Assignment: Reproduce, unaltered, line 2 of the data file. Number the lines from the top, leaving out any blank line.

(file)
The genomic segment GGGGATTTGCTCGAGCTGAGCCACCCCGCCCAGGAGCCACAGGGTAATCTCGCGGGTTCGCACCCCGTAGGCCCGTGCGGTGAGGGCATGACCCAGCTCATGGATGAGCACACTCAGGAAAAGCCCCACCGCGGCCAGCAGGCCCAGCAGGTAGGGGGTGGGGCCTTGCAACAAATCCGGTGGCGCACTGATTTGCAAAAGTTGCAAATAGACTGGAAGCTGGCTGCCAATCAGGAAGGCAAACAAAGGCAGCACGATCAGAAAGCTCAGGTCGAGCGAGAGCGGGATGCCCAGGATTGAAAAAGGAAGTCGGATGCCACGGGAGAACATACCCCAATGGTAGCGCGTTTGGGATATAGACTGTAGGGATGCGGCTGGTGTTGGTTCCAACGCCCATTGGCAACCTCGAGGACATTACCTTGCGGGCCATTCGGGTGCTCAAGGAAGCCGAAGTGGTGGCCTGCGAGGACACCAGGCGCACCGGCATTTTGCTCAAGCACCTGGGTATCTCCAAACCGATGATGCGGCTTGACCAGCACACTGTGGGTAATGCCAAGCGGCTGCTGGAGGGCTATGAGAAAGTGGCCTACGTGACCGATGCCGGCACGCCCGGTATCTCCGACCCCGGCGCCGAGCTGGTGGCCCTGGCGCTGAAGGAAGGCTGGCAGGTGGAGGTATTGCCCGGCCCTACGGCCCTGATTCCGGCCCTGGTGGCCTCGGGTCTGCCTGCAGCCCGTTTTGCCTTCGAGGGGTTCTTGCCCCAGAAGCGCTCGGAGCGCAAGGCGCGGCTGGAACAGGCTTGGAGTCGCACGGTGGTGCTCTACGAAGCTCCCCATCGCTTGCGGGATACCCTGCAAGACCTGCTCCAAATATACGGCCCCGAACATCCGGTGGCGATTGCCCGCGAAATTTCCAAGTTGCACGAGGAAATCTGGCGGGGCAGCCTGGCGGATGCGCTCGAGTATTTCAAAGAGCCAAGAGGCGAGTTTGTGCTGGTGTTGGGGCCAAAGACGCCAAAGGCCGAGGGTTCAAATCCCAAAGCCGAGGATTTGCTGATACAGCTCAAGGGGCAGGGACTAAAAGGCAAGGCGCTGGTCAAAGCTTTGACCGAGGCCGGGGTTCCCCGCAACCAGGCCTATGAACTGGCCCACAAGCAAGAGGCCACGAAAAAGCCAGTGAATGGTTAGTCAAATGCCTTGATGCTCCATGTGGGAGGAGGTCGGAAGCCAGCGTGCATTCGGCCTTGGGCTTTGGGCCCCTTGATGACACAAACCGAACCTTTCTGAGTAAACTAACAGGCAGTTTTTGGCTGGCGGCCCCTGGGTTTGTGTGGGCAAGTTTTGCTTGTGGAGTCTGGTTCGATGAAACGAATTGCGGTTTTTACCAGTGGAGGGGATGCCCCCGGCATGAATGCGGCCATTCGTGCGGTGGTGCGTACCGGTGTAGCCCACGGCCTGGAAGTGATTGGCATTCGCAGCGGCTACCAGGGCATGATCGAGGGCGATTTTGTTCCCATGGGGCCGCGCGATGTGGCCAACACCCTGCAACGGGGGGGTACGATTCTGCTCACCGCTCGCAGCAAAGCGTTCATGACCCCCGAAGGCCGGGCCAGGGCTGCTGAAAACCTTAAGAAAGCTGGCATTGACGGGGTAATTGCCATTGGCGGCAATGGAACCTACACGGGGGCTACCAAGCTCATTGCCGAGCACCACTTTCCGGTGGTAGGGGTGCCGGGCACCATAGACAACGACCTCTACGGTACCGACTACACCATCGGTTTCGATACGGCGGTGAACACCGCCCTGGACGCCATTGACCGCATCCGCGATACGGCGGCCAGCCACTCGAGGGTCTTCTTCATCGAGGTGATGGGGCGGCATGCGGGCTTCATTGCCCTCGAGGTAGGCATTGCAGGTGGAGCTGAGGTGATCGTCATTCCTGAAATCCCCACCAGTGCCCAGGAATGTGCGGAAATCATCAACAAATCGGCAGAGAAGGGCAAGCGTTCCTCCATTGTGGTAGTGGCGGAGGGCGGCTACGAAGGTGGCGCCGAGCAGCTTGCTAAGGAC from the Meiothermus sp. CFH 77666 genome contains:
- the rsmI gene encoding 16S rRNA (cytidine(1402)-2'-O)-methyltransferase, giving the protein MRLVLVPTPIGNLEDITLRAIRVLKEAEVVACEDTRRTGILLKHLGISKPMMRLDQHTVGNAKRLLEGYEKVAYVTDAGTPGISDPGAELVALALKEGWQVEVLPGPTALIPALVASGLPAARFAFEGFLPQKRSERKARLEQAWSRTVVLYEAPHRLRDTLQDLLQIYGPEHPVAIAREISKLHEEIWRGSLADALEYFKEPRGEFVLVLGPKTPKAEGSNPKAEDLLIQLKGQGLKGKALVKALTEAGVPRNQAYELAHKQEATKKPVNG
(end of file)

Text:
- the rsmI gene encoding 16S rRNA (cytidine(1402)-2'-O)-methyltransferase, giving the protein MRLVLVPTPIGNLEDITLRAIRVLKEAEVVACEDTRRTGILLKHLGISKPMMRLDQHTVGNAKRLLEGYEKVAYVTDAGTPGISDPGAELVALALKEGWQVEVLPGPTALIPALVASGLPAARFAFEGFLPQKRSERKARLEQAWSRTVVLYEAPHRLRDTLQDLLQIYGPEHPVAIAREISKLHEEIWRGSLADALEYFKEPRGEFVLVLGPKTPKAEGSNPKAEDLLIQLKGQGLKGKALVKALTEAGVPRNQAYELAHKQEATKKPVNG